I’m going to be away from blogging for the next few weeks preparing for, and participating in, this year’s NaNoWriMo writing event. However, in honor of writing and writers, during the next eight weeks I’ll be posting a number of book reviews.
Time for another Friday Fictioneers tale and as usual, I can’t resist putting in my hundred words worth. In spite of the fact that Sandra Crook has donated the photo of a friendly looking old tree, there’s been murder and mayhem, death and accident in a number of tales this week. (Oh, and one hugging tree. Trust Eric to squeeze his alien in somehow. 😉 )
This Charge of the Write Brigade is being commanded as usual by Major Wisoff-Fields, DFFA, ATP. If you’d like to contribute your own tale hop over to her blog and click the Blue Frog, which will morph into a trusty charger on which you can ride into the fray.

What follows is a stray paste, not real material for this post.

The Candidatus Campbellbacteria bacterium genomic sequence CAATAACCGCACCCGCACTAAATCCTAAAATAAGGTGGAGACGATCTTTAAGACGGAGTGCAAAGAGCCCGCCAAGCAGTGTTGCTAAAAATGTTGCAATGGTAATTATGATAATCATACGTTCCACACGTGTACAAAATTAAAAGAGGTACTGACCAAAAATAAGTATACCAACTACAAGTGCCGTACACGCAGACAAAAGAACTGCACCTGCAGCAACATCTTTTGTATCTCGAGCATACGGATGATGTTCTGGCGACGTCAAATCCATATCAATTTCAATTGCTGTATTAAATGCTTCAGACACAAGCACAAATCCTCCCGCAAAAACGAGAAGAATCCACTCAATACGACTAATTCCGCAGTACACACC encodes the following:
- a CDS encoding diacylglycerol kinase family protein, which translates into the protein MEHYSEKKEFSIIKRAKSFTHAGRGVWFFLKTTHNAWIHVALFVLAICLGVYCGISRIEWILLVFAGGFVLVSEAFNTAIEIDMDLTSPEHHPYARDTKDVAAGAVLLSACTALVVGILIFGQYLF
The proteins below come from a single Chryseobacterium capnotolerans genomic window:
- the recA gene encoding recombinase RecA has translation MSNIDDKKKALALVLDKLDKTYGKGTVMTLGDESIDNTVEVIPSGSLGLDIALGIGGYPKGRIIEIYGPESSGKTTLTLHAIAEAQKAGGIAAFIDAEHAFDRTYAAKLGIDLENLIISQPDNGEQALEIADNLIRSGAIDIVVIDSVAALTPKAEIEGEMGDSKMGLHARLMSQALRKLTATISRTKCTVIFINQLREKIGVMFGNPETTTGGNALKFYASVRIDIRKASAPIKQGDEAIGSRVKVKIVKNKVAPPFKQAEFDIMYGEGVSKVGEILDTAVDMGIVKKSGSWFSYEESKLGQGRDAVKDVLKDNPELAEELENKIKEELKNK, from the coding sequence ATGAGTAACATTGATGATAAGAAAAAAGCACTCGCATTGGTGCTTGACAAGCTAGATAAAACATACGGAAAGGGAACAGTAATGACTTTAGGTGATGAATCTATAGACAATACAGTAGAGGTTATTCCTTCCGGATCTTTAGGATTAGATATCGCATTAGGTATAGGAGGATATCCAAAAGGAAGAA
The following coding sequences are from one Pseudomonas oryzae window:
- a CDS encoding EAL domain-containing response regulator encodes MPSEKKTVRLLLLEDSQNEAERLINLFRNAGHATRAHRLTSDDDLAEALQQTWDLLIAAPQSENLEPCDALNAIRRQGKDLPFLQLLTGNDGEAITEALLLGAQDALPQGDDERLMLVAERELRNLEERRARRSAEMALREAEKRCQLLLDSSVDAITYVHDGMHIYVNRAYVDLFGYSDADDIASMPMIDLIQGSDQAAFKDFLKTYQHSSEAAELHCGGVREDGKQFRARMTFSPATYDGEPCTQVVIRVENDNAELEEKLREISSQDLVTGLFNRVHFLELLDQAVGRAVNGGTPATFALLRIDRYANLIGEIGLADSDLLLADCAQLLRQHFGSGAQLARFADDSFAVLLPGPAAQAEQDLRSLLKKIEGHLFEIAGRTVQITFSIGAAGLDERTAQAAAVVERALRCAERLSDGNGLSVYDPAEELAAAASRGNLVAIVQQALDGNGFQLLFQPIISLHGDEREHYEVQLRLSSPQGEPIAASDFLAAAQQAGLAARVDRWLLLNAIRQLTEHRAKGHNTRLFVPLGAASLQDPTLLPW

“Wish he’d listened. Ditched that rotten ladder!”
Janey stared at the tree. “Chan never was one for taking advice.”
I looked around. “Can you run this place alone?” With two tykes and another due soon? Dumb, but what do you say?
She shook her head, overwhelmed. “I should sell.”
I reached for her arm. “I got an idea… You been a good wife to Chan, Janey…and a good mom. He was so lucky. I know I’m some younger than you, but…do you think…”
She considered me awhile; my heart pounded something awful.
Her eyes sparkled. “Yeah. I think.”
It wasn’t a park but a prairie homestead, and the suddenly widowed Mary was riding home from her husband’s funeral with her single brother-in-law, who also lived on the farm. Seeing her desperate situation, he proposed marriage. She saw the wisdom in this; in those days he couldn’t stay helping her on the farm without raising a LOT of gossip. So they turned the team around, headed back to town, and found the preacher. Tough times call for some quick decisions.
I’m putting the finishing touches on a pdf of my book, Silver Morning Song, and would like to give some away in exchange for some honest feedback. (And hopefully generate a few reviews on Amazon or Kobo.) If you’re interested and have the time, please let me know. I can send pdf, mobi, or epub.